Several summers ago, while on a family vacation to Ireland, I tried to buy soda bread, but could find none.
I searched tea houses, bakeries and pubs and was offered loaves of brown bread, scones and griddle cakes. "Soda bread is made in the home," a server at Bewley's tea house in Dublin informed me. "Why pay good money for bread that tastes best warm from the oven and that takes less time to make than it does to drive to the store?" she asked.
According to Irish cooking authority Darina Allen, soda bread was created to make quick use of soured milk in the years before refrigeration. These days, fresh buttermilk does the trick. Allen remembers her mother baking soda bread in the pot oven, or bastible, over an open fire and suggests using a heavy cast iron skillet to achieve the same dense golden crust and tender interior.
Traditional recipes make a "lean" dough for a very plain loaf. When you add butter, honey or treacle, along with caraway seeds and raisins, it's called Spotted Dog. (Spotted is for the raisins; "dog" is slang for dough.) This is a loaf for special occasions — Sundays after church and high holy feast days, like St. Patrick's.
Today's recipe, inspired by Allen's book "Forgotten Skills of Cooking," uses a blend of Kernza flour, ground from the perennial wheat grass Kernza. Its flour has a nutty, sweet, toasty flavor that's close to Irish wholemeal flour. Find it at Lakewinds Coops (lakewinds.coop) or online from Perennial Pantry (perennial-pantry.com). You can substitute whole wheat flour, if you wish, although Kernza's texture is a bit rougher.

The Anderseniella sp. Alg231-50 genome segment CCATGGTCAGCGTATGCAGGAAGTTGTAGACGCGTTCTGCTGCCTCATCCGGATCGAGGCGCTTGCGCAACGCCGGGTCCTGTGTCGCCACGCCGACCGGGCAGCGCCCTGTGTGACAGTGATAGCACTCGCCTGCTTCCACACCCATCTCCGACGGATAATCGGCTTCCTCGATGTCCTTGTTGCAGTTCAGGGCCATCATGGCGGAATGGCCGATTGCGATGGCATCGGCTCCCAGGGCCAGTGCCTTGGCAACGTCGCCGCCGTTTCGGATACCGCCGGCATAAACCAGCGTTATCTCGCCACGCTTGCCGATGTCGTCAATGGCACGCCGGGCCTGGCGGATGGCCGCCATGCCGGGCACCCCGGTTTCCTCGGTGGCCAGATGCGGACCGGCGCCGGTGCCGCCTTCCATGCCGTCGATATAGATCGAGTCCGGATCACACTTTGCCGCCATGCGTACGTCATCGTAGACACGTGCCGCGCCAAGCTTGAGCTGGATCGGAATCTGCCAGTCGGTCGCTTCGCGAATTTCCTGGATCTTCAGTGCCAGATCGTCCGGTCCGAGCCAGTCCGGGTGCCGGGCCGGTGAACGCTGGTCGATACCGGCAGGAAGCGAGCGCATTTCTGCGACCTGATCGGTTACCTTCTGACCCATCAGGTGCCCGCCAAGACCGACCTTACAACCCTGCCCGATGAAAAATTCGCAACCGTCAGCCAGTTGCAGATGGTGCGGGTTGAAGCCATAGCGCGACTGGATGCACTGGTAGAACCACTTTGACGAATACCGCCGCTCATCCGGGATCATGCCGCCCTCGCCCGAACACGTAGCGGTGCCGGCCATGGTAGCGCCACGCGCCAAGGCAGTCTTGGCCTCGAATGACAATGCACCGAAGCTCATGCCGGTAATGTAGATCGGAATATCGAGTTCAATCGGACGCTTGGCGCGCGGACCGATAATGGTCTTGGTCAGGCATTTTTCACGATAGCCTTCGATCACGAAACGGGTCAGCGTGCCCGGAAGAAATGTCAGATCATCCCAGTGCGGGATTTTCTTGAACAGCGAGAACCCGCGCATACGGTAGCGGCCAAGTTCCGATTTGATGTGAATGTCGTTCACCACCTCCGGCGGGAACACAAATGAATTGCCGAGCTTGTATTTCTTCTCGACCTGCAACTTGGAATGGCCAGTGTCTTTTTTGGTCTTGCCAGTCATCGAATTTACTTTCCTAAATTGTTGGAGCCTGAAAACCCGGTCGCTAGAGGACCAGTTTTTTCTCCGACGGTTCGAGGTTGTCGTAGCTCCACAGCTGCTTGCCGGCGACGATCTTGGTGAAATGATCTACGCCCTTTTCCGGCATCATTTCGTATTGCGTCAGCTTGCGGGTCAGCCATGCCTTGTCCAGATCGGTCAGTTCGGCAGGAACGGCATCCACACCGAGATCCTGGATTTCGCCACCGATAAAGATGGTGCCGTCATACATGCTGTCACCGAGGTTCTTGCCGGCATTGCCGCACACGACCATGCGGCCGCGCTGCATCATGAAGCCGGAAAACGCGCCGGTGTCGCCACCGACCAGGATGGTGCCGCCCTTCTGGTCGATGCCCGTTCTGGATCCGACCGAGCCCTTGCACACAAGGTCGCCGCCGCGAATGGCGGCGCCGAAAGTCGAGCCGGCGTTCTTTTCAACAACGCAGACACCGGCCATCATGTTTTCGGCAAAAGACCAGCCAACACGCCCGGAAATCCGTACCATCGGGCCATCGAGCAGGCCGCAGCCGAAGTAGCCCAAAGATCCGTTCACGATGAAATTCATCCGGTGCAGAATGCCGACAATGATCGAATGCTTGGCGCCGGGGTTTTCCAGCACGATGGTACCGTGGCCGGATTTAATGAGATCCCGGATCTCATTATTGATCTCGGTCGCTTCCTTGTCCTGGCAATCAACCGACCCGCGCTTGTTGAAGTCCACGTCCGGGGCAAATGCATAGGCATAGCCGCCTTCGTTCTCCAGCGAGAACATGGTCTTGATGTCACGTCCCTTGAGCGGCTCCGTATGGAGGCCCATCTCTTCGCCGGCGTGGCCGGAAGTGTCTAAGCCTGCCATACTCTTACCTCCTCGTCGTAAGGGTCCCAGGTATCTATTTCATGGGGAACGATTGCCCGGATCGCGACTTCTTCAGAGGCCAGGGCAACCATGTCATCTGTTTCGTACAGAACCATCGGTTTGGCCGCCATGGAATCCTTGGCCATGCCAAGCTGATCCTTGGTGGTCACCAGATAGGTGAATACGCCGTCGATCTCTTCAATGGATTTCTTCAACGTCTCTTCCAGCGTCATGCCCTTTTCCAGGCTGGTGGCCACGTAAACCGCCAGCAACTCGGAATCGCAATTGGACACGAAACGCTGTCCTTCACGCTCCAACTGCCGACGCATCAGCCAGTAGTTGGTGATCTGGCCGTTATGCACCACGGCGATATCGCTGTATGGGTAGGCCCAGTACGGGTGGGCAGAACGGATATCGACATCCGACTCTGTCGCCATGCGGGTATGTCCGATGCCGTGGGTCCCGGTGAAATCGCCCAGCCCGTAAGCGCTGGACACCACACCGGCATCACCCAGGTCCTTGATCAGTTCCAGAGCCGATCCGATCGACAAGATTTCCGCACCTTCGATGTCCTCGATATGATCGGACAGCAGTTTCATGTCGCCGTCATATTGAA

I've added a little butter and honey to make it less "plain." You might work raisins and caraway seeds into the dough for the Spotted Dog variation. Enjoy this bread warm from the oven with a thick smear of Irish butter or a hunk of sharp Irish Cheddar. After a day or two, it's great toasted and spread with tart orange marmalade or currant jam.
Spotted Dog (or Rich Soda Bread)
Makes one 7-inch round loaf.
Note: This loaf calls for Kernza flour, a nutty, sweet flour close in taste to Irish wholemeal flour, but whole wheat flour works well, too. The oats add texture and flavor. This makes a wet, sticky batter-like dough that bakes up into a moist, tender loaf. To make it a "spotted dog," work 1/4 cup of raisins and 1 tablespoon of caraway seeds into the dough just before turning onto the baking sheet. From Beth Dooley.
• 1 1/4 c. all-purpose flour, plus a little more for sprinkling
• 1 c. Kernza or whole wheat flour (see Note)
• 1/2 c. old fashioned rolled oats
• 1 1/2 tsp. baking soda
• 1 tsp. salt
• 1/4 c. (4 tbsp.) cold unsalted butter, cut into pieces
• 1 1/3 c. buttermilk or plain yogurt (not Greek-style)
• 1 tbsp. honey
Preheat oven to 425 degrees. Lightly sprinkle flour over a baking sheet or cast iron skillet.
Whisk together the flours, oats, baking soda and salt in a large bowl. Add the butter and toss to coat with the flour, then use your fingertips to work it into a coarse meal. In a small dish, stir together the buttermilk or yogurt and honey, then add the mixture to the dough and stir until it is evenly moistened but still lumpy.
Using floured hands, form the dough into a ball and pat out into a 7-inch round on the floured baking sheet or cast iron skillet. Cut a shallow X in the top of the loaf with a sharp knife.
Bake the bread until golden and the bottom sounds hollow when tapped, 30 to 40 minutes. Cool slightly on a rack before slicing.
Beth Dooley is the author of "In Winter's Kitchen." Find her at bethdooleyskitchen.com.